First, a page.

Facebook founder and CEO Mark Zuckerberg testifies at a joint hearing of the Senate Committee on Commerce, Science and Transportation and Senate Judiciary Committee  about Facebook on Capitol Hill in Washington, D.C., on April 10, 2018.
Facebook founder and CEO Mark Zuckerberg testifies at a joint hearing of the Senate Committee on Commerce, Science and Transportation and Senate Judiciary Committee about Facebook on Capitol Hill in Washington, D.C., on April 10, 2018. - 
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This past week, Facebook CEO Mark Zuckerberg went to Washington, D.C. to testify before Congress about how Cambridge Analytica accessed user data. The hearings also touched on advertising, privacy and false content. Zuckerberg was asked about what role Facebook played in the 2016 elections, specifically Russian advertising and influence.

Going forward, Zuckerberg says Facebook plans to verify the identities and locations of political advertisers and pages to avoid inappropriate foreign or domestic influence, including the spread of false information from the Kremlin. But it's not your average Russian buying ads or posting fake news.

Marketplace Weekend wanted to learn more about how most Russians do use the internet, and how the Kremlin exerts control over access and usage.

Nina Jankowicz, a global fellow at the Kennan Institute at the Wilson Center, joined the show to discuss Russian internet usage. Here are some key takeaways. 

1. About 76 percent of Russians use the internet. And most people get online using their mobile phones, which are cheap and effective. Russia's internet penetration is about on par with the United States, according to Jankowicz. Both large countries have a lower percent of their populations online than the UK, which has about 90 percent internet penetration.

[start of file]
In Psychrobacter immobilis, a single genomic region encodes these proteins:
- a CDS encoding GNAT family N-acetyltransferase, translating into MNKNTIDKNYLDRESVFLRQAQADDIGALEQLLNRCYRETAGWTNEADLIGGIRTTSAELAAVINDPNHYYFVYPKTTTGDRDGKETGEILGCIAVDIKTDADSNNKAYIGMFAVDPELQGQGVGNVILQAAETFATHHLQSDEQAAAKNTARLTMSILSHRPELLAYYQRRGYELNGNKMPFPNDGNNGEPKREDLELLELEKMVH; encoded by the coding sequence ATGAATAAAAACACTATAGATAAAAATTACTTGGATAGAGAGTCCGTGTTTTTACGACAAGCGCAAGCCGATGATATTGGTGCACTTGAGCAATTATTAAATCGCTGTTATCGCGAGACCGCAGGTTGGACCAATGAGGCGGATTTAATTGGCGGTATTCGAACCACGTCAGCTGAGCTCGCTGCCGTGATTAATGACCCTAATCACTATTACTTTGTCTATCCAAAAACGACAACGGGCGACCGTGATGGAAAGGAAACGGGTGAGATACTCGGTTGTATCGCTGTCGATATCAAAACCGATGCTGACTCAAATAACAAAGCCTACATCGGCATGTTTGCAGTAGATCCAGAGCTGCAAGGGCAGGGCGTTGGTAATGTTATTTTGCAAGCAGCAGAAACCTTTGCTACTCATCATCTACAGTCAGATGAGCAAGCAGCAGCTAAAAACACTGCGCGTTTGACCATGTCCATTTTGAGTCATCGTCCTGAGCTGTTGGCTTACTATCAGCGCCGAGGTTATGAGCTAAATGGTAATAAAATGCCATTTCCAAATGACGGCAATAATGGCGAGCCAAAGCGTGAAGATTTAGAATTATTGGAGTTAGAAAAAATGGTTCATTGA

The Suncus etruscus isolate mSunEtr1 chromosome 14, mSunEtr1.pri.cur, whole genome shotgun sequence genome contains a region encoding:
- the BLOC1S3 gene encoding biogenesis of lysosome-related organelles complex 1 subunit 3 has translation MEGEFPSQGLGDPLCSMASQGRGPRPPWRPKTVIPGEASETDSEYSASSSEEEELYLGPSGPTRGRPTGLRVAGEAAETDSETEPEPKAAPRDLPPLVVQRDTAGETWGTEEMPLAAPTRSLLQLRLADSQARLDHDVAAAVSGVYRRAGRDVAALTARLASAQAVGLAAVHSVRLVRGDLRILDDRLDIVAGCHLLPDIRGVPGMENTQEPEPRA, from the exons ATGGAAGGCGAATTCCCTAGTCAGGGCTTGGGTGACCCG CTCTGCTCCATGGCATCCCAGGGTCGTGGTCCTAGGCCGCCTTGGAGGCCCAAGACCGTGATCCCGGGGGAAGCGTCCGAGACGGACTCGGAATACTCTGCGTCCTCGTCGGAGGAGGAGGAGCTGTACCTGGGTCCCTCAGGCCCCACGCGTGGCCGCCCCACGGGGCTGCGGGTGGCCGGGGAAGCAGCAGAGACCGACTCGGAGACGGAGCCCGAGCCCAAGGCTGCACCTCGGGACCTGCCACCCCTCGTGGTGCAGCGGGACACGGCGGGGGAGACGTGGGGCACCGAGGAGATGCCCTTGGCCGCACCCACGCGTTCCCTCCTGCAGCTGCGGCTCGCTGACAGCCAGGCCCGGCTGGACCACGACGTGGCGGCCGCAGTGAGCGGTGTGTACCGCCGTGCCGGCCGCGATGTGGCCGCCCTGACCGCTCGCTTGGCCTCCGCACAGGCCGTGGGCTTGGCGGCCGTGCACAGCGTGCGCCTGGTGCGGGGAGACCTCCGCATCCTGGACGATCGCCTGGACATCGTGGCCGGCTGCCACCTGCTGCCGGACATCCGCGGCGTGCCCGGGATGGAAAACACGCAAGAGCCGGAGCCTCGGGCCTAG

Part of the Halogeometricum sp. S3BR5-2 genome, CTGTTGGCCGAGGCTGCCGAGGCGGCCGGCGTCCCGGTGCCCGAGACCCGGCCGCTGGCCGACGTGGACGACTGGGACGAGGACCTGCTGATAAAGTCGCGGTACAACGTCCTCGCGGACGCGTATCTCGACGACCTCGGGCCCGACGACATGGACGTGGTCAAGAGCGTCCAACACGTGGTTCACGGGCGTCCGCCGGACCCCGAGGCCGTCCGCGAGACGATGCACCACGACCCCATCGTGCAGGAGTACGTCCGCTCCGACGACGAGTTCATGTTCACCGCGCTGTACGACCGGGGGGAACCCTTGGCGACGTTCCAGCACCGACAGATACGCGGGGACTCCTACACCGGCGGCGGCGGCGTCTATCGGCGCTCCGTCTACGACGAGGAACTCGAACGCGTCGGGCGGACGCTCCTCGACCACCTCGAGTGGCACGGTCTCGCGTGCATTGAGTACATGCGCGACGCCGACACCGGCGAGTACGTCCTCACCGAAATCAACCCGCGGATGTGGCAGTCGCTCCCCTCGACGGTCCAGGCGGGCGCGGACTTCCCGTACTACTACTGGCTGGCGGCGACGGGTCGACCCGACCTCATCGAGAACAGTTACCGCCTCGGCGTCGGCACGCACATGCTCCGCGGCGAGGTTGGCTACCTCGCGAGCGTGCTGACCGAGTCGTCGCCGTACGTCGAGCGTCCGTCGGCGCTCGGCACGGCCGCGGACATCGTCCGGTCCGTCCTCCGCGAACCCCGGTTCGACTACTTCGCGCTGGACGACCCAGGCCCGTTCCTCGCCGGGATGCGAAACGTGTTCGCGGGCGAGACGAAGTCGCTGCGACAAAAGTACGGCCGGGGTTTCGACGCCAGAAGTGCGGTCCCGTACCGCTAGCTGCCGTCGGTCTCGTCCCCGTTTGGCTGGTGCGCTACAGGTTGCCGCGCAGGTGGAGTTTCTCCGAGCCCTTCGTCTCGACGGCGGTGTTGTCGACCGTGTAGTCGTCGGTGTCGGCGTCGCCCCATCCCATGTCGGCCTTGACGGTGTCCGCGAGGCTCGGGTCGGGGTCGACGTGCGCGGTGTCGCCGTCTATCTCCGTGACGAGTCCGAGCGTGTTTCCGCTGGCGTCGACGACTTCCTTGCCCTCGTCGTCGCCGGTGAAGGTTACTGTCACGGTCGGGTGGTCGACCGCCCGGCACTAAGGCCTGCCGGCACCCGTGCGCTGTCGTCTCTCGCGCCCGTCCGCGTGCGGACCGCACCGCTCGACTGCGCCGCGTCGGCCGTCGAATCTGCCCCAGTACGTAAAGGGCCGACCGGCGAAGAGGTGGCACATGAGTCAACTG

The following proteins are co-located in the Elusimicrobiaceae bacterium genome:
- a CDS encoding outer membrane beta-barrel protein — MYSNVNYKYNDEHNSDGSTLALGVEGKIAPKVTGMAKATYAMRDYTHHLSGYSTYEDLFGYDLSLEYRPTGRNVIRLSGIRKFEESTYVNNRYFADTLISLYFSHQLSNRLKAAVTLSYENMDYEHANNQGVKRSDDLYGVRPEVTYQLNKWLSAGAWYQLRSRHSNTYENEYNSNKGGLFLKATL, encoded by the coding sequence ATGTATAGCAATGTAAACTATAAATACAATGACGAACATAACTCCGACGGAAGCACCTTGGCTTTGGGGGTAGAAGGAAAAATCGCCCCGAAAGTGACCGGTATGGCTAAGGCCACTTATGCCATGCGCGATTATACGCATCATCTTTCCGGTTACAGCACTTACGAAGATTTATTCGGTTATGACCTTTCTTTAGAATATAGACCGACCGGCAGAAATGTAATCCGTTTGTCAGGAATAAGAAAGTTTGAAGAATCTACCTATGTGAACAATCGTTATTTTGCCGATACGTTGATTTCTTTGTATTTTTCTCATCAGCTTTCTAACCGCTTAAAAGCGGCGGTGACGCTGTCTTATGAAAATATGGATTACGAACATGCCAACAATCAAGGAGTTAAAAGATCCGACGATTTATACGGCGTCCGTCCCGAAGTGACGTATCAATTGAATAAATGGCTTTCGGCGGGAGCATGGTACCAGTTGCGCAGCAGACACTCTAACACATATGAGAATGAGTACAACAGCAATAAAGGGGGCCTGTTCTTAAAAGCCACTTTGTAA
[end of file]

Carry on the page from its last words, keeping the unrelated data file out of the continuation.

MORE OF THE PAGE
2. Russia loves YouTube. According to Jankowicz, "YouTube is the most popular social media tool in Russia, with about 63 percent of Russians using it." After that come two Russian sites, VKontakte, which translates to "in contact," and which is like a Russian version of Facebook, and Odnoklassniki, which translates to "classmates." About 35 percent of Russians use Facebook, but it's "nowhere near as popular" as the Russia sites or as YouTube, according to Jankowicz. 

3. The Kremlin has a lot of control. While the Russian government typically doesn't bar entire sites (with some notable exceptions), they do crack down heavily on individual URLs. If there's an activist YouTube channel posting content the Kremlin disagrees with, they might block the URL in Russia — Russians will still be able to get on YouTube, they just won't see channels or videos blocked within the country. VPNs, which have typically been a way around URL blocks, are banned in Russia, but Jankowicz says that's been hard to enforce. 

When the Kremlin does ban a site outright, it's usually because of a dispute over where Russian user data is hosted, or over encryption. In the case of the messaging app Telegram, whose channels are a source of news for many Russians, it's both. 

4. You can be imprisoned over minor social media interactions. Jankowicz says that the Kremlin has created "a climate of fear on the internet." Workarounds to access banned sites or encrypt user data can be costly and intimidating. "There have been hundreds of arrests per year and criminal cases ... for charges of extremism or terrorist content, that are very vague in Russia and blanket applied to Facebook, VKontacke, Instagram," Jankowicz said, "People are put in jail, literally, for liking things on Facebook.

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